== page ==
The soap opera-like drama unfolding in D.C with Jim Zorn has brought to light a complex issue that plagues offensive coordinators around the league.
For all of the credit that coordinators get for their innovative scheming and creative play-calling, it is their ability to match their offensive philosophy with the talent of their roster that ultimately determines their team's success.
Although these offensive architects have spent countless hours perfecting their intricate systems during offseason organized team activities, practices and minicamps, the regular season provides the ultimate test for play-callers. In these win-at-all-cost contests, the symmetry between scheme and talent is vital to the success of the offense.
Whereas the offensive fireworks set off in New Orleans are indicative of the budding chemistry that exists between Sean Payton and his personnel, the abysmal tenure of Zorn reveals the pitfalls of trying to execute a system that doesn't mesh well with the talent on a roster.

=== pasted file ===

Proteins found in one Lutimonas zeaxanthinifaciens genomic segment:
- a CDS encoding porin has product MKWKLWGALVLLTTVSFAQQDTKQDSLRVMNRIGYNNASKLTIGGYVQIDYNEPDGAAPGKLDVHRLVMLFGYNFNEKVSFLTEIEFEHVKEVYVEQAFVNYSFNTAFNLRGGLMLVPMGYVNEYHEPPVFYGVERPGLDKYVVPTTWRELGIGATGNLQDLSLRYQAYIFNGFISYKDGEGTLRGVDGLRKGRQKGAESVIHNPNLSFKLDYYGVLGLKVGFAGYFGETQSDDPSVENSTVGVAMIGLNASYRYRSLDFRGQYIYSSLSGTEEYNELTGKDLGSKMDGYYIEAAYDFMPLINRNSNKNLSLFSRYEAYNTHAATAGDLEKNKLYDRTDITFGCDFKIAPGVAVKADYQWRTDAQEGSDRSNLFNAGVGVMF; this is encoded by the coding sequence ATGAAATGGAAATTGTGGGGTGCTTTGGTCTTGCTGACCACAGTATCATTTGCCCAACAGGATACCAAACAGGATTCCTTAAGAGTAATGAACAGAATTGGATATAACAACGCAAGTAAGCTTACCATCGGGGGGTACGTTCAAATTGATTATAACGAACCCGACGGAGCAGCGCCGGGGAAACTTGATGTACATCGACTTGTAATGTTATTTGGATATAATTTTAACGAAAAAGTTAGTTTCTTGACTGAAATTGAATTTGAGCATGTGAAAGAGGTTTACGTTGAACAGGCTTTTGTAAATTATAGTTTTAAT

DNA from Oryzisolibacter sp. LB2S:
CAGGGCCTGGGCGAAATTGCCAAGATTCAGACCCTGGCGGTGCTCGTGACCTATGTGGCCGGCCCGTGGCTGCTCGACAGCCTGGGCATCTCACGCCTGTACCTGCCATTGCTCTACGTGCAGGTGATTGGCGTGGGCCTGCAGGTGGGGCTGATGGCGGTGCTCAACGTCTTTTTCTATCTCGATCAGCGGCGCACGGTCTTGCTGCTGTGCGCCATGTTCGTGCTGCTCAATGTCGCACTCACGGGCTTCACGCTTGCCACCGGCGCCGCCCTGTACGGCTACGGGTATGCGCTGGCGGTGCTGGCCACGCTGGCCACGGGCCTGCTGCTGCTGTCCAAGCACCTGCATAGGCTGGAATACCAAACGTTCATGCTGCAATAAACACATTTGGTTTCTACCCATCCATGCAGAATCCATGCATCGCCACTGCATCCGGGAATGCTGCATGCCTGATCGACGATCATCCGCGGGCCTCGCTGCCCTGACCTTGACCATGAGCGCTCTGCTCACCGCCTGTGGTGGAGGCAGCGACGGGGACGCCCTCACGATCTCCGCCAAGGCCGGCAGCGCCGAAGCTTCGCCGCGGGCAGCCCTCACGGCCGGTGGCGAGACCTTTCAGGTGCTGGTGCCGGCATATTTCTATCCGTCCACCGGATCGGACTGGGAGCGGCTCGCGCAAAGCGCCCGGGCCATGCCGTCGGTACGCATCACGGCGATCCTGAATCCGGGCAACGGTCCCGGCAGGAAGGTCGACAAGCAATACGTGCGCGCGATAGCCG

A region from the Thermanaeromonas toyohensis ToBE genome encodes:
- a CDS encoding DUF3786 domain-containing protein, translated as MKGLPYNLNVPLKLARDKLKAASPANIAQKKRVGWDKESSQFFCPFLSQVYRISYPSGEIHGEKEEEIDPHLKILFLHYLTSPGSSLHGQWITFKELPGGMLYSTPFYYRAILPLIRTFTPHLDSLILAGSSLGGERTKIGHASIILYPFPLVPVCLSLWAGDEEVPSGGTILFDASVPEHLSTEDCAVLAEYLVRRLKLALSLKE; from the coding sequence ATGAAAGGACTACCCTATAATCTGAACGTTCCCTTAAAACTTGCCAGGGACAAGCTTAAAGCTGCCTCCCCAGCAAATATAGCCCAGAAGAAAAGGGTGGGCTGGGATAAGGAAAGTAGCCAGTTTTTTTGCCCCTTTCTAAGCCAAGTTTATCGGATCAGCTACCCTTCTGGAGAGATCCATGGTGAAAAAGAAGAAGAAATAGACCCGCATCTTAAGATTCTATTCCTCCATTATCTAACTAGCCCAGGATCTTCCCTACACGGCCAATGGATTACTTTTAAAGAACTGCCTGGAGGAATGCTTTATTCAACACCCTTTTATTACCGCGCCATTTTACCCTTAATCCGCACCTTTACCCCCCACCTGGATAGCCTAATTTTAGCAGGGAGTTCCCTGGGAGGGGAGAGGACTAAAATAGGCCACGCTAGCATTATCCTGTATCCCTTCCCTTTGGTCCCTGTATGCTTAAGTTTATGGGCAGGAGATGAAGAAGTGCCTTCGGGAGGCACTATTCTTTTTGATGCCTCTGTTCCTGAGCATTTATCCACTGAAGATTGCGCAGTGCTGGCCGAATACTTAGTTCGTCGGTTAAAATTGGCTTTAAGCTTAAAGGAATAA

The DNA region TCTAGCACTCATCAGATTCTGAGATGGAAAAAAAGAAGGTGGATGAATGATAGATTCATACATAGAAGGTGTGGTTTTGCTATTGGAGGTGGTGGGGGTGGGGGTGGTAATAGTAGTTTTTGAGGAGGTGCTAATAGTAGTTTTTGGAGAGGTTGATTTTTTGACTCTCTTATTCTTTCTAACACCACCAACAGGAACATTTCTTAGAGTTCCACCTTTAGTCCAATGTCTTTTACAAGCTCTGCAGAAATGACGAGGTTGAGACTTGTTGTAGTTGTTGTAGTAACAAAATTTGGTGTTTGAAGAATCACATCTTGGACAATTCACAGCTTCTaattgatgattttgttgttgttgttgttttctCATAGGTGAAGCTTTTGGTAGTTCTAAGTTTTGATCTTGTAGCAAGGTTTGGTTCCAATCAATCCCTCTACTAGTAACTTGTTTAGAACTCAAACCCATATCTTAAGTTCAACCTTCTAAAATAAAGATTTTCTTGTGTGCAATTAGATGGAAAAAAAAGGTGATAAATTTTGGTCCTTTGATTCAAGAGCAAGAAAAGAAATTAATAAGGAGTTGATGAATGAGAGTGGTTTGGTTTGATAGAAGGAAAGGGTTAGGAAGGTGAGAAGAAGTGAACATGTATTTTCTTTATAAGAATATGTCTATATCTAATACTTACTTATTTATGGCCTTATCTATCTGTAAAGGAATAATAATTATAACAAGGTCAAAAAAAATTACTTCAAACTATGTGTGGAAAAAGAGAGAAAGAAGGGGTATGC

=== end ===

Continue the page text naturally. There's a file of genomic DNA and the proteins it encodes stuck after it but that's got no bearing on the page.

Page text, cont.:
Zorn, who acted as his own offensive coordinator since taking over for Joe Gibbs in 2008, has struggled mightily while trying to implement the west coast offense in Washington. The Redskins have lost 10 of their last 14 games and have been awful on offense this season. The team is averaging just 13.2 points a game and it has not scored more than 17 in any single contest. In addition, the Redskins rank 23rd in total offense (294.0) and are among the bottom third of the league in rush offense and passing yards (195.3).